Frequent policy change increases the potential for confusion and noncompliance throughout the organization’s ranks. To avoid excessive policy change and compliance issues, leadership must differentiate between mandated or sustainable policy change and those that are not. Mandated or sustainable policy changes should be updated or created. Those that are not should be identified as mitigation strategies and categorized within contingency plans for deployment as required to mitigate similar future events. This policy approach positions the organization to quickly adapt to contingencies while maintaining focus on long-term objectives.

The documented contingency or mitigation policies developed to prepare the organization for rapidly changing scenarios and dramatic operational shifts should be reviewed and distributed to all within the organization. Activation of these contingency plans then simply becomes a directive memo to implementation of the pre-established contingency plan, and the anticipated duration.

Computing system and technology

Organizations should review their overall technological capabilities. Those having basic or intermediate spreadsheet-centric computing system capability or experiencing data disconnect will find it difficult to remain competitive in the new year. Such organizations should make it a priority and take immediate action to identify and implement a strategy to advance computing technology. Automation of labor-intensive tasks and system integrations should be given priority, as many technological system and software suppliers are experiencing significant implementation backlogs compounding technological advancement.

Operations are transitioning to a remote workforce, so mobile connectivity is swiftly increasing in value to maintain continuity of operations. Supporting a larger, more diverse mobile workforce requires increased attention and emphasis on connectivity and security. These workers utilize a variety of devices, some of which are personally owned  and may not meet minimum system operational requirements. Personal devices may require upgrades or replacement with a device supplied by the organization. Data system security increases simultaneous-ly as the remote workforce increases. Increasing technology to assist with data security such as VPN remote access, anti-virus systems, and stronger firewalls should be addressed.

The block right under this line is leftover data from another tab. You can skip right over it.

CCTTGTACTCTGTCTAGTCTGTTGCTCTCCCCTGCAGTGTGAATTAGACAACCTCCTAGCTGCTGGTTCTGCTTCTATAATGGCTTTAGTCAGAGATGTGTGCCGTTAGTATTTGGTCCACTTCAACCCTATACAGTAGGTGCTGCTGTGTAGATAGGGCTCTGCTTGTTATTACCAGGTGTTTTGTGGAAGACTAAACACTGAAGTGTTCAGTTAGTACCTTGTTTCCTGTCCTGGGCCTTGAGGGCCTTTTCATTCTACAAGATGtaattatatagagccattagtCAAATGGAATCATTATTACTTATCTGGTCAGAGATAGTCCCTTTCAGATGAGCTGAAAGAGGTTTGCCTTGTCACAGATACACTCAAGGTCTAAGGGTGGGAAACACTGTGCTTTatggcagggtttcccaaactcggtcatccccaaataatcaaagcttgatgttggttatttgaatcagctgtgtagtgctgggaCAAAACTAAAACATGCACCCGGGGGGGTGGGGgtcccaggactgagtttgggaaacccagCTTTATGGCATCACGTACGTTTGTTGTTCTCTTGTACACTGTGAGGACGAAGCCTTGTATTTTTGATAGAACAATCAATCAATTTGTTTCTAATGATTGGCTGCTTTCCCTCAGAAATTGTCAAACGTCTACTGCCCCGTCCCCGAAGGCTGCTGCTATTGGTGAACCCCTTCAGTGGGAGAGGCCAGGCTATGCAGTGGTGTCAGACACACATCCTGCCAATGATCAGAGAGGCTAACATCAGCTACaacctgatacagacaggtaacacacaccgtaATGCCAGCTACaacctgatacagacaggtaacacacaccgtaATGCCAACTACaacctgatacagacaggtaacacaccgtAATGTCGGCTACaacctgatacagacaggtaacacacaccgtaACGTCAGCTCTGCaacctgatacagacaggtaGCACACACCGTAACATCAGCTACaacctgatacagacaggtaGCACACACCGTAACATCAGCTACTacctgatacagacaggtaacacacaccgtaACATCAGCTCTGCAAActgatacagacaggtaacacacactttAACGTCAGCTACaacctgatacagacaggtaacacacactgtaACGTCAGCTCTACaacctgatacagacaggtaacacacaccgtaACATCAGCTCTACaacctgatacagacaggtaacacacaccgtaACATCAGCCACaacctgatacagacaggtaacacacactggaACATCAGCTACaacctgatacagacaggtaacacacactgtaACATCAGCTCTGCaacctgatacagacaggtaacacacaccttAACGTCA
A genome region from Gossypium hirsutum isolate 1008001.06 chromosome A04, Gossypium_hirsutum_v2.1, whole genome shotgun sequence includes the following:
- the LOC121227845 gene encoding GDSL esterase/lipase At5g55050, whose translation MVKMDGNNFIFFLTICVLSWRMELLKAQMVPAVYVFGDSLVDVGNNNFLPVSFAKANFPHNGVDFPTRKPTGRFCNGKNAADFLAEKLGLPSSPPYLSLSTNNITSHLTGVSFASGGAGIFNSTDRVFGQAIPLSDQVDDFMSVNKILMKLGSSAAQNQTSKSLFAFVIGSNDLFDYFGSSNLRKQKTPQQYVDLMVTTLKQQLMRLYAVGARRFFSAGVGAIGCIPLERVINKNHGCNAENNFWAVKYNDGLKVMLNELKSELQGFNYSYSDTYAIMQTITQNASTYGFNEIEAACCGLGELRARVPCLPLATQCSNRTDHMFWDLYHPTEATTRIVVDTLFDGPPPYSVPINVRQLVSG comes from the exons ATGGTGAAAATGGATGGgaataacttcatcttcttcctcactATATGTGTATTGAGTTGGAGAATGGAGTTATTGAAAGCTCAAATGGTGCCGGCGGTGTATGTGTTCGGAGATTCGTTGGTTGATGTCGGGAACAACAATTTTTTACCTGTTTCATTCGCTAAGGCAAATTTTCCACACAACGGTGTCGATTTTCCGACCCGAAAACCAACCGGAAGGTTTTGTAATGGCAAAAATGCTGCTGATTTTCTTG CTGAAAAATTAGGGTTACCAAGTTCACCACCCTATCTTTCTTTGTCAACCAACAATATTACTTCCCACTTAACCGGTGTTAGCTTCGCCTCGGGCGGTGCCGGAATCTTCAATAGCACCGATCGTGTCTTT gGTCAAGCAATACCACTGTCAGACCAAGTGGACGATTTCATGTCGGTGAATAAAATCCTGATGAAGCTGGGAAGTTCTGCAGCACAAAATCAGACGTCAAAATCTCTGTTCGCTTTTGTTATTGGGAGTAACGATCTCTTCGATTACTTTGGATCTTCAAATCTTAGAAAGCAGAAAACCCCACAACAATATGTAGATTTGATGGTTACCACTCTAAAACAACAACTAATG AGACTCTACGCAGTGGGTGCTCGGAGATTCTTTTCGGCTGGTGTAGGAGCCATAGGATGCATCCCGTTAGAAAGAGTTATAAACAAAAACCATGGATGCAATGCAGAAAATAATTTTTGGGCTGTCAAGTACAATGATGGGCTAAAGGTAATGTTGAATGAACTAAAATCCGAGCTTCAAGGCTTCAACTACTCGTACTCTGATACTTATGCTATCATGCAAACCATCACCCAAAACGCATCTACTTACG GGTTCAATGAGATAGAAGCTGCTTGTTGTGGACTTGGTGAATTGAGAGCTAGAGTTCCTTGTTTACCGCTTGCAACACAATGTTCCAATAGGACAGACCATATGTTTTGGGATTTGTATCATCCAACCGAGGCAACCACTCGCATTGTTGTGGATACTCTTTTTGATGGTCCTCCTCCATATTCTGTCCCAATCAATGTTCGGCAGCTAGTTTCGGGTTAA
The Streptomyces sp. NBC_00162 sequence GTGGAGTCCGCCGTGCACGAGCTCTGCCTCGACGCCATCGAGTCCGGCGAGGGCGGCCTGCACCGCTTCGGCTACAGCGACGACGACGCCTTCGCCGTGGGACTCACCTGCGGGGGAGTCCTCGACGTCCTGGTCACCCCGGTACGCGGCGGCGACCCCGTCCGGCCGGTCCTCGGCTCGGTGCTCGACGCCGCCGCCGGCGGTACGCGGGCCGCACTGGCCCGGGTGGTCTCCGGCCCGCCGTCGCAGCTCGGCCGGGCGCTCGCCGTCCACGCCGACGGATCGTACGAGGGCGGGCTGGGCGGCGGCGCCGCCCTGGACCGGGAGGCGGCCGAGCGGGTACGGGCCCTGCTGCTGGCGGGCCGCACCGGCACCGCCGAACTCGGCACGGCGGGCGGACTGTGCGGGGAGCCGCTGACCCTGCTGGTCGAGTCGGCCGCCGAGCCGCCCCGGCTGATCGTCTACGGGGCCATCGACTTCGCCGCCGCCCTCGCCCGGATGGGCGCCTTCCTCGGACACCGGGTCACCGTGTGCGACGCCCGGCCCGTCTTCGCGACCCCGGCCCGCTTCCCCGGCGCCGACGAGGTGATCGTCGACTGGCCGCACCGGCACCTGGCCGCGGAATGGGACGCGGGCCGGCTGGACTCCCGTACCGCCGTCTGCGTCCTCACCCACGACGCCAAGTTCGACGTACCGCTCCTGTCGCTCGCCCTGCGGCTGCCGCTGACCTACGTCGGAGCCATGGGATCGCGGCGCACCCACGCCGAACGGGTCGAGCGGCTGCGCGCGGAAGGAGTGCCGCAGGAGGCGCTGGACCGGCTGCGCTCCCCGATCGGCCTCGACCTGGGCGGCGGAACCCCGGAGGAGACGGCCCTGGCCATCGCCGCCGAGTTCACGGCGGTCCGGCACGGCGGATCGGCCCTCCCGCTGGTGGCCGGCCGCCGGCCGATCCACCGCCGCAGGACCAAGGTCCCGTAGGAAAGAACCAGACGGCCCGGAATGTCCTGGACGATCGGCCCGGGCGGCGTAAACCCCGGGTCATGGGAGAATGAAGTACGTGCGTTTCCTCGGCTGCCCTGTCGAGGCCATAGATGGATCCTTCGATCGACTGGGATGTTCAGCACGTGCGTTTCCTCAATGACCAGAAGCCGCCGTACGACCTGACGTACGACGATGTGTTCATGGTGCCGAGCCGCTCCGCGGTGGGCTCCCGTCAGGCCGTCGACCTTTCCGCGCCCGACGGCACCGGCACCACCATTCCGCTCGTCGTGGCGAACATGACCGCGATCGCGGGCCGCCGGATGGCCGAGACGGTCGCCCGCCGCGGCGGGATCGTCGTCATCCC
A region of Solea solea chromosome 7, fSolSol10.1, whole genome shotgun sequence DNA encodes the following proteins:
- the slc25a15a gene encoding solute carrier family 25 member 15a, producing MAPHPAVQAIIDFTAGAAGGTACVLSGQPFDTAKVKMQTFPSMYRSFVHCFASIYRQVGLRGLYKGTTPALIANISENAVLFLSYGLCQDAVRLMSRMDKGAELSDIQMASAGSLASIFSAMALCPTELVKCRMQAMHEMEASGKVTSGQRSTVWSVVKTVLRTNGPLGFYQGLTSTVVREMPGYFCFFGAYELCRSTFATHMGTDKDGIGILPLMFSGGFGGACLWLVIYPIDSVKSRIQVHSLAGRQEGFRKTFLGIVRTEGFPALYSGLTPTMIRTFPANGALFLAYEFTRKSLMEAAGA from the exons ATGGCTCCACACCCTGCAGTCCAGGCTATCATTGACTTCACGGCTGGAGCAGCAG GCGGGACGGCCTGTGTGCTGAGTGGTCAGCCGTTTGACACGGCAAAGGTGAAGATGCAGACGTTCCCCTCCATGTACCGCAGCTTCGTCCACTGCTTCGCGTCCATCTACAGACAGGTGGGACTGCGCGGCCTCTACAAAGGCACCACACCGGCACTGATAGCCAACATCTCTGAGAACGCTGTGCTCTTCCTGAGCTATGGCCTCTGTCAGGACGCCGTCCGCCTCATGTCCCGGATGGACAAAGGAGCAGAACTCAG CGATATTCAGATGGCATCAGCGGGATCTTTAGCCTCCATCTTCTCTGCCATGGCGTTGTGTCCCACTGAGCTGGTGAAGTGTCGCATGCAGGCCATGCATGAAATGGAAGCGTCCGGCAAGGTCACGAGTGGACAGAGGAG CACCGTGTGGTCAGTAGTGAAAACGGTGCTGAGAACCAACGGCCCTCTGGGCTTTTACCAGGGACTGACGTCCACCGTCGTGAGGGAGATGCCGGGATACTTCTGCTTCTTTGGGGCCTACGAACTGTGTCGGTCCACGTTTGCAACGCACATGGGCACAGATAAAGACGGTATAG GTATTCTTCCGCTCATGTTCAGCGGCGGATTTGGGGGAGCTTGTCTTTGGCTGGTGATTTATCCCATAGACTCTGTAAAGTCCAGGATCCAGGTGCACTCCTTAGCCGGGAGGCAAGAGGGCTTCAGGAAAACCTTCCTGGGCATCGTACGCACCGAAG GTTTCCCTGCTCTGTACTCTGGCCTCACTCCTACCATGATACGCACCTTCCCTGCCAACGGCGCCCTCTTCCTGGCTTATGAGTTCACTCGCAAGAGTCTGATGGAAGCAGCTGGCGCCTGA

The impending sunset of the 3G mobile network will require upgrades or the possible replacement of many devices deployed in telematic systems, mobile diagnostic equipment, grade control systems, and other field type technologies. These systems should be implemented if not currently utilized by the organization or updated with the latest software available increasing field productivity and support.

Workforce development

Positions that may have been eliminated or merged will require review and updating of organizational charts. Flexible schedules, remote capabilities and physical working environments will require increased consideration.

A remote workforce requires attention to promote sustained productivity and retain the organization’s culture. The workforce development program will undoubtedly transcend to a mix of both virtual and physical environment settings to attract, recruit, and retain employees. Leadership at all levels will be required to increase mentorship and development of employees to instill innovation and continuous improvement. Goals with specific action plans and expected outcomes should be clearly identified having specific review milestones.

We are about to experience the dawn of a new era in construction equipment management. Organizations who fail to address these challenges will struggle to remain competitive in 2021 and beyond.